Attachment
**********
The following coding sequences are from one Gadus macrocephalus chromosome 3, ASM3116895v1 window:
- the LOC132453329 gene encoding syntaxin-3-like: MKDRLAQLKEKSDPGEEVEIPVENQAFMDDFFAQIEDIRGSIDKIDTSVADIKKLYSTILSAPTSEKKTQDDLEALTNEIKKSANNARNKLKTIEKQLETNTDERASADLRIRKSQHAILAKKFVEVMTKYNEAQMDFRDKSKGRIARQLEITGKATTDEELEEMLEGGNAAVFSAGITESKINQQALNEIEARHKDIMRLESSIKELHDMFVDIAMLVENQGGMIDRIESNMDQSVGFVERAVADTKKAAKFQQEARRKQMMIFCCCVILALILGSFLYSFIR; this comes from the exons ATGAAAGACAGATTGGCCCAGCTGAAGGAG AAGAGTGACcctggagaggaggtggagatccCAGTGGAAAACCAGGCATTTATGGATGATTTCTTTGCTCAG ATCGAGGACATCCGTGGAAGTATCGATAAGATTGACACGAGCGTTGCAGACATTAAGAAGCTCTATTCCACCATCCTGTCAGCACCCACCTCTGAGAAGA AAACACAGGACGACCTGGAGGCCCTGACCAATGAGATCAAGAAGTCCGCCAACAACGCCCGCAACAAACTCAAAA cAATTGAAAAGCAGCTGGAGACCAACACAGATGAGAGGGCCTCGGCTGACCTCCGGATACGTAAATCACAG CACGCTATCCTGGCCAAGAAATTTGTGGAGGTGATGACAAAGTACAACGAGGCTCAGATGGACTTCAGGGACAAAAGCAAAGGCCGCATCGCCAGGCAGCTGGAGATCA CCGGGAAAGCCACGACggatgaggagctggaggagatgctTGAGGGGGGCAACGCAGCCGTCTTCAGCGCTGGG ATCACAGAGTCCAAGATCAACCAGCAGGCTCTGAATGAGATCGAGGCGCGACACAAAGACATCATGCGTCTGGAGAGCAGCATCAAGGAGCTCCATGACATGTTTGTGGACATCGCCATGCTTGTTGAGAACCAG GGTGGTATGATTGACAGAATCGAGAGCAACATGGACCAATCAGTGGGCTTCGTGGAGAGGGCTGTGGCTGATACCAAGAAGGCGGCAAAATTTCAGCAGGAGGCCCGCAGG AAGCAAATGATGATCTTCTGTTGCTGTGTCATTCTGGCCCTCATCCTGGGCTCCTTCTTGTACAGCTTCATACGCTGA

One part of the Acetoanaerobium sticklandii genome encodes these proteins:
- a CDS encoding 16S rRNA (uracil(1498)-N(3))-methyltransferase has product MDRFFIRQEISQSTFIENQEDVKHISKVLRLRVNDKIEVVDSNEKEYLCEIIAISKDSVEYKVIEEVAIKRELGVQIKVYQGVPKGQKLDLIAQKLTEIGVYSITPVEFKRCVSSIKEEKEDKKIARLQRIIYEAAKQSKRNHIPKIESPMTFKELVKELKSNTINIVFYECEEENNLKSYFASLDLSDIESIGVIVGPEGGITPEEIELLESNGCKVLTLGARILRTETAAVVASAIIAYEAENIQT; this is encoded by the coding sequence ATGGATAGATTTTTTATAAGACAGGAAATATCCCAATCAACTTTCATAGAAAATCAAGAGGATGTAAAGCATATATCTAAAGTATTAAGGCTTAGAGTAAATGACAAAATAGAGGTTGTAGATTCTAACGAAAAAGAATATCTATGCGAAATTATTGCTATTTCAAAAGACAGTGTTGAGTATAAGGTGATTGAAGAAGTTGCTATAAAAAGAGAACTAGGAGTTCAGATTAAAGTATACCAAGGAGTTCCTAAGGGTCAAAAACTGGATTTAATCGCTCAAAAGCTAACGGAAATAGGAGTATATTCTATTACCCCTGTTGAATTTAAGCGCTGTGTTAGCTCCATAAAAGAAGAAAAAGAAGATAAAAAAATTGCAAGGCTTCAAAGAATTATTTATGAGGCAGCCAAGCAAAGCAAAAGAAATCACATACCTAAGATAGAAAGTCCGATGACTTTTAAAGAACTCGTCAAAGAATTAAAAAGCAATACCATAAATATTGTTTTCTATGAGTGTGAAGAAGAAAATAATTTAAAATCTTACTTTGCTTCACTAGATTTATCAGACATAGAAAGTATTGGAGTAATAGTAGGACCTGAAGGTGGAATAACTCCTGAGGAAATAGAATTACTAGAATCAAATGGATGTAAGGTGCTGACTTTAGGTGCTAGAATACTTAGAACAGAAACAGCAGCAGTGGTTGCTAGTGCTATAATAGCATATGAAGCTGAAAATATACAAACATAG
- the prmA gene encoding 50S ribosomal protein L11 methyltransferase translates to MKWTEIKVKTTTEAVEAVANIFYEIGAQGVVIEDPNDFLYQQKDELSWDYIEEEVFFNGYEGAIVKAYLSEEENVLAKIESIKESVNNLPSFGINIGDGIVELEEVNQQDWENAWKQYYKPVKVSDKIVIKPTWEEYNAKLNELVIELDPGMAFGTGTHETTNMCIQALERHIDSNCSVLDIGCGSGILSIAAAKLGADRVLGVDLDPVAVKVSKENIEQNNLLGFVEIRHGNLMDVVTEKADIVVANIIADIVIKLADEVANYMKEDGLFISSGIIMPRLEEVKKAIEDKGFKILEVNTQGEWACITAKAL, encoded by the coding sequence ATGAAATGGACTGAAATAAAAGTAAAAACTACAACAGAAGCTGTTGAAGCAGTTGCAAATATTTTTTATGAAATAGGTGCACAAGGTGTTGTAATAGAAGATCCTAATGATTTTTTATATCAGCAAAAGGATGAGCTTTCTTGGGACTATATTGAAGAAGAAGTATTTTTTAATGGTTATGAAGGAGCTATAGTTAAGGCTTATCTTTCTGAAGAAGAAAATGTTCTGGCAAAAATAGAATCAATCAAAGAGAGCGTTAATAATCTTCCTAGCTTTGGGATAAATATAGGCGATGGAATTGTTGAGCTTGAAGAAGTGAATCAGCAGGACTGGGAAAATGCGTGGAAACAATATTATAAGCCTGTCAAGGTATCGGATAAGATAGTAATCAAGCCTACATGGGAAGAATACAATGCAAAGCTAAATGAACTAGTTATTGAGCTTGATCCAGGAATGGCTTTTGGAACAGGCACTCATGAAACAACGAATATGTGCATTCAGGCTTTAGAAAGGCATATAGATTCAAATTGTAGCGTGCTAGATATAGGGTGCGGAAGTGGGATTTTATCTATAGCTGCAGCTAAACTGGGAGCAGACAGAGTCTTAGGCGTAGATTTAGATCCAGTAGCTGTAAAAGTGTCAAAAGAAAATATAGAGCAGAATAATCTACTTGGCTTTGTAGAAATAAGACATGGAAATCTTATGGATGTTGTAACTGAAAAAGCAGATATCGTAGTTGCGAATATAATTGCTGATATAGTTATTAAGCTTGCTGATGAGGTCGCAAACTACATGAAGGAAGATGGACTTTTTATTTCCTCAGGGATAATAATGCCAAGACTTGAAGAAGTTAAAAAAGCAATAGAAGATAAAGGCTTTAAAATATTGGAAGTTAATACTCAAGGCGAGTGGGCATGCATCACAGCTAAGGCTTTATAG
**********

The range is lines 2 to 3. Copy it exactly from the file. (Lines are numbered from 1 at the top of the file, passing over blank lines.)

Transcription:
- the LOC132453329 gene encoding syntaxin-3-like: MKDRLAQLKEKSDPGEEVEIPVENQAFMDDFFAQIEDIRGSIDKIDTSVADIKKLYSTILSAPTSEKKTQDDLEALTNEIKKSANNARNKLKTIEKQLETNTDERASADLRIRKSQHAILAKKFVEVMTKYNEAQMDFRDKSKGRIARQLEITGKATTDEELEEMLEGGNAAVFSAGITESKINQQALNEIEARHKDIMRLESSIKELHDMFVDIAMLVENQGGMIDRIESNMDQSVGFVERAVADTKKAAKFQQEARRKQMMIFCCCVILALILGSFLYSFIR; this comes from the exons ATGAAAGACAGATTGGCCCAGCTGAAGGAG AAGAGTGACcctggagaggaggtggagatccCAGTGGAAAACCAGGCATTTATGGATGATTTCTTTGCTCAG ATCGAGGACATCCGTGGAAGTATCGATAAGATTGACACGAGCGTTGCAGACATTAAGAAGCTCTATTCCACCATCCTGTCAGCACCCACCTCTGAGAAGA AAACACAGGACGACCTGGAGGCCCTGACCAATGAGATCAAGAAGTCCGCCAACAACGCCCGCAACAAACTCAAAA cAATTGAAAAGCAGCTGGAGACCAACACAGATGAGAGGGCCTCGGCTGACCTCCGGATACGTAAATCACAG CACGCTATCCTGGCCAAGAAATTTGTGGAGGTGATGACAAAGTACAACGAGGCTCAGATGGACTTCAGGGACAAAAGCAAAGGCCGCATCGCCAGGCAGCTGGAGATCA CCGGGAAAGCCACGACggatgaggagctggaggagatgctTGAGGGGGGCAACGCAGCCGTCTTCAGCGCTGGG ATCACAGAGTCCAAGATCAACCAGCAGGCTCTGAATGAGATCGAGGCGCGACACAAAGACATCATGCGTCTGGAGAGCAGCATCAAGGAGCTCCATGACATGTTTGTGGACATCGCCATGCTTGTTGAGAACCAG GGTGGTATGATTGACAGAATCGAGAGCAACATGGACCAATCAGTGGGCTTCGTGGAGAGGGCTGTGGCTGATACCAAGAAGGCGGCAAAATTTCAGCAGGAGGCCCGCAGG AAGCAAATGATGATCTTCTGTTGCTGTGTCATTCTGGCCCTCATCCTGGGCTCCTTCTTGTACAGCTTCATACGCTGA

One part of the Acetoanaerobium sticklandii genome encodes these proteins: